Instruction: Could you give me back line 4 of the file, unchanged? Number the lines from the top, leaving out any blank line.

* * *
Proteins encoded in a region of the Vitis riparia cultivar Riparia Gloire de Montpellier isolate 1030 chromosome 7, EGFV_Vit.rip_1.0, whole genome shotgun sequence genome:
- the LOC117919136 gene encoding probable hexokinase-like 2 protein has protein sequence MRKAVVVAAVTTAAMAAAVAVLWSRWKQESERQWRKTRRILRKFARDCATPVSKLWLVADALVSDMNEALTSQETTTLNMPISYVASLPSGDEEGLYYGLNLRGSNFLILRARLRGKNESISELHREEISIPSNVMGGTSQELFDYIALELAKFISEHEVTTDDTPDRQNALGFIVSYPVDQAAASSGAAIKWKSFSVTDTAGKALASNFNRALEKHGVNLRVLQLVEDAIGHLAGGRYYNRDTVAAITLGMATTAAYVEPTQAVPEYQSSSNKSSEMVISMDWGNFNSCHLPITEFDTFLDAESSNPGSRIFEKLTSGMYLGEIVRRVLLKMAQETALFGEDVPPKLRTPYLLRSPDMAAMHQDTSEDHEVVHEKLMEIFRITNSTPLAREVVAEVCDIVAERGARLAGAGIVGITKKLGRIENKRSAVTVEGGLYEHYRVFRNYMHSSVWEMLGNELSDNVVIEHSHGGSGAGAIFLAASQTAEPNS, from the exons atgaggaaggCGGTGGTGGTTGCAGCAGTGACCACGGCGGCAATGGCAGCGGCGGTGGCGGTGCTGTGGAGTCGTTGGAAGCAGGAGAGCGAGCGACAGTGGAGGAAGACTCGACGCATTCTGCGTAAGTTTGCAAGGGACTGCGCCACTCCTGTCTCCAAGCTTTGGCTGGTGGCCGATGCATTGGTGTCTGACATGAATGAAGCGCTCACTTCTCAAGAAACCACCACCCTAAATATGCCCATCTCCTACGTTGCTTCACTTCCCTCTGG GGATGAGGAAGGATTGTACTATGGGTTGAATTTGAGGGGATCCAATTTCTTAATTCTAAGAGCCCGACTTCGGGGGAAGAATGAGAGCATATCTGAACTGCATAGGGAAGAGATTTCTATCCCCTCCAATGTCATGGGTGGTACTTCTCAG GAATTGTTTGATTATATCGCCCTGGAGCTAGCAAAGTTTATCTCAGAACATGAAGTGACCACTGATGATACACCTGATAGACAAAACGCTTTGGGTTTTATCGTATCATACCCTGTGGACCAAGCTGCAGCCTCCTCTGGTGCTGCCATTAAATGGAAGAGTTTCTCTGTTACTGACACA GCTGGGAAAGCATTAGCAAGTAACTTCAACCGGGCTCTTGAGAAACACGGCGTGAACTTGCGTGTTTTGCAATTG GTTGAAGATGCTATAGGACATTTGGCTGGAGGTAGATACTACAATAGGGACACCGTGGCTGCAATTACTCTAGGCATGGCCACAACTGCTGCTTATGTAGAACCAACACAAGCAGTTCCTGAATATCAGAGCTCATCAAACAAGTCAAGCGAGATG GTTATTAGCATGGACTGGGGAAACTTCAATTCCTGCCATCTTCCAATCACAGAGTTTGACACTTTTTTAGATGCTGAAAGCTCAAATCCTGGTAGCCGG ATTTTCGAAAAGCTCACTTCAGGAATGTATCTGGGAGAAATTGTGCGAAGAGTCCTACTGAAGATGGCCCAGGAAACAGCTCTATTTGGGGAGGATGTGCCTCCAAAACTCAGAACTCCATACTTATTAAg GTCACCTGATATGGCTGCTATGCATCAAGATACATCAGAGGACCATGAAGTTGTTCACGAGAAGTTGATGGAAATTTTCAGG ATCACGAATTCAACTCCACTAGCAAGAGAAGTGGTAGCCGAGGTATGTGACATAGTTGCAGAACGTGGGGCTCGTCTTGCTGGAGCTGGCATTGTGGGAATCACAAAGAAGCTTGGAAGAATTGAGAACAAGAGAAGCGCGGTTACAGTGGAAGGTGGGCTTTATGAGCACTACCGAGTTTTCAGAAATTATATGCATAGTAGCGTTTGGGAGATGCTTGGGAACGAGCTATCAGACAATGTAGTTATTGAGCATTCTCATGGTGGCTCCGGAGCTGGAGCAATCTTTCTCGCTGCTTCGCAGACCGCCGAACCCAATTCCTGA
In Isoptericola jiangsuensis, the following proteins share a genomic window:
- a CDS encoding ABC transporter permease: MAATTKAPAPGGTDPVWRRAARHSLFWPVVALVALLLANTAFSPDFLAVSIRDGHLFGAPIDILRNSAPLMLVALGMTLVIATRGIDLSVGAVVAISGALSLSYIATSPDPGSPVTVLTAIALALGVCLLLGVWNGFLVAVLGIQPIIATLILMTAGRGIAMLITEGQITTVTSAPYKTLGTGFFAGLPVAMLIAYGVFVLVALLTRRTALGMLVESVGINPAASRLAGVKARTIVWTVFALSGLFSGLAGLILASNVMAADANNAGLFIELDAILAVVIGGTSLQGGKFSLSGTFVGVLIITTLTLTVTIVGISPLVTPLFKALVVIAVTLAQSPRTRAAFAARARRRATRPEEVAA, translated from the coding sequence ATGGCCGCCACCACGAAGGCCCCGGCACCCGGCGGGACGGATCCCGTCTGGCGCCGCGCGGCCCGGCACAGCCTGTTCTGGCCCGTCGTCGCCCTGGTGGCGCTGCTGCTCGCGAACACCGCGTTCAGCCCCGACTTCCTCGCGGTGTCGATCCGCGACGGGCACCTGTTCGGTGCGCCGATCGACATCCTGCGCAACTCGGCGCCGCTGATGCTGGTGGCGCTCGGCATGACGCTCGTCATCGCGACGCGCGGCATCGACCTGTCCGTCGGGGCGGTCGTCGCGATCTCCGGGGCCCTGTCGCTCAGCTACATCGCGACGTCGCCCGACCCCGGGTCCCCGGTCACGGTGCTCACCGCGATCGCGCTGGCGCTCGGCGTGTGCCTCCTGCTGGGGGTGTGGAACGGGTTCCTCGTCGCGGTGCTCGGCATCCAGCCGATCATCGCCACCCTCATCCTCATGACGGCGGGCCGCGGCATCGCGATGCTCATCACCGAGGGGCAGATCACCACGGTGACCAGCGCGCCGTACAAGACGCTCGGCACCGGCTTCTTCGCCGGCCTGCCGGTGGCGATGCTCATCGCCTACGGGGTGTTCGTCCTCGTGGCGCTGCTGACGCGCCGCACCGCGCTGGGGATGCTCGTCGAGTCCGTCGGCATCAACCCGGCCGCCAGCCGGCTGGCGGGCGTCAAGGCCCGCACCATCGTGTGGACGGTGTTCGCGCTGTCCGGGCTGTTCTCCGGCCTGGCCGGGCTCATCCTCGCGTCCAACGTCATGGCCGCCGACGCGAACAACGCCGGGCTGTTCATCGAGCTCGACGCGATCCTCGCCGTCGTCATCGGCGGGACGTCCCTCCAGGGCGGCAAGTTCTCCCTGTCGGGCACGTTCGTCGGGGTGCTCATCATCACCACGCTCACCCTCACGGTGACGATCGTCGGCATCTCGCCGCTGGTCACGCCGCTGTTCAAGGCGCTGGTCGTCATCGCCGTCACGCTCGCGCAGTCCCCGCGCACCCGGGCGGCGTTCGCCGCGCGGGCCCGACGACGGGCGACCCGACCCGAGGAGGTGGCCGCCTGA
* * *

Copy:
- a CDS encoding ABC transporter permease: MAATTKAPAPGGTDPVWRRAARHSLFWPVVALVALLLANTAFSPDFLAVSIRDGHLFGAPIDILRNSAPLMLVALGMTLVIATRGIDLSVGAVVAISGALSLSYIATSPDPGSPVTVLTAIALALGVCLLLGVWNGFLVAVLGIQPIIATLILMTAGRGIAMLITEGQITTVTSAPYKTLGTGFFAGLPVAMLIAYGVFVLVALLTRRTALGMLVESVGINPAASRLAGVKARTIVWTVFALSGLFSGLAGLILASNVMAADANNAGLFIELDAILAVVIGGTSLQGGKFSLSGTFVGVLIITTLTLTVTIVGISPLVTPLFKALVVIAVTLAQSPRTRAAFAARARRRATRPEEVAA, translated from the coding sequence ATGGCCGCCACCACGAAGGCCCCGGCACCCGGCGGGACGGATCCCGTCTGGCGCCGCGCGGCCCGGCACAGCCTGTTCTGGCCCGTCGTCGCCCTGGTGGCGCTGCTGCTCGCGAACACCGCGTTCAGCCCCGACTTCCTCGCGGTGTCGATCCGCGACGGGCACCTGTTCGGTGCGCCGATCGACATCCTGCGCAACTCGGCGCCGCTGATGCTGGTGGCGCTCGGCATGACGCTCGTCATCGCGACGCGCGGCATCGACCTGTCCGTCGGGGCGGTCGTCGCGATCTCCGGGGCCCTGTCGCTCAGCTACATCGCGACGTCGCCCGACCCCGGGTCCCCGGTCACGGTGCTCACCGCGATCGCGCTGGCGCTCGGCGTGTGCCTCCTGCTGGGGGTGTGGAACGGGTTCCTCGTCGCGGTGCTCGGCATCCAGCCGATCATCGCCACCCTCATCCTCATGACGGCGGGCCGCGGCATCGCGATGCTCATCACCGAGGGGCAGATCACCACGGTGACCAGCGCGCCGTACAAGACGCTCGGCACCGGCTTCTTCGCCGGCCTGCCGGTGGCGATGCTCATCGCCTACGGGGTGTTCGTCCTCGTGGCGCTGCTGACGCGCCGCACCGCGCTGGGGATGCTCGTCGAGTCCGTCGGCATCAACCCGGCCGCCAGCCGGCTGGCGGGCGTCAAGGCCCGCACCATCGTGTGGACGGTGTTCGCGCTGTCCGGGCTGTTCTCCGGCCTGGCCGGGCTCATCCTCGCGTCCAACGTCATGGCCGCCGACGCGAACAACGCCGGGCTGTTCATCGAGCTCGACGCGATCCTCGCCGTCGTCATCGGCGGGACGTCCCTCCAGGGCGGCAAGTTCTCCCTGTCGGGCACGTTCGTCGGGGTGCTCATCATCACCACGCTCACCCTCACGGTGACGATCGTCGGCATCTCGCCGCTGGTCACGCCGCTGTTCAAGGCGCTGGTCGTCATCGCCGTCACGCTCGCGCAGTCCCCGCGCACCCGGGCGGCGTTCGCCGCGCGGGCCCGACGACGGGCGACCCGACCCGAGGAGGTGGCCGCCTGA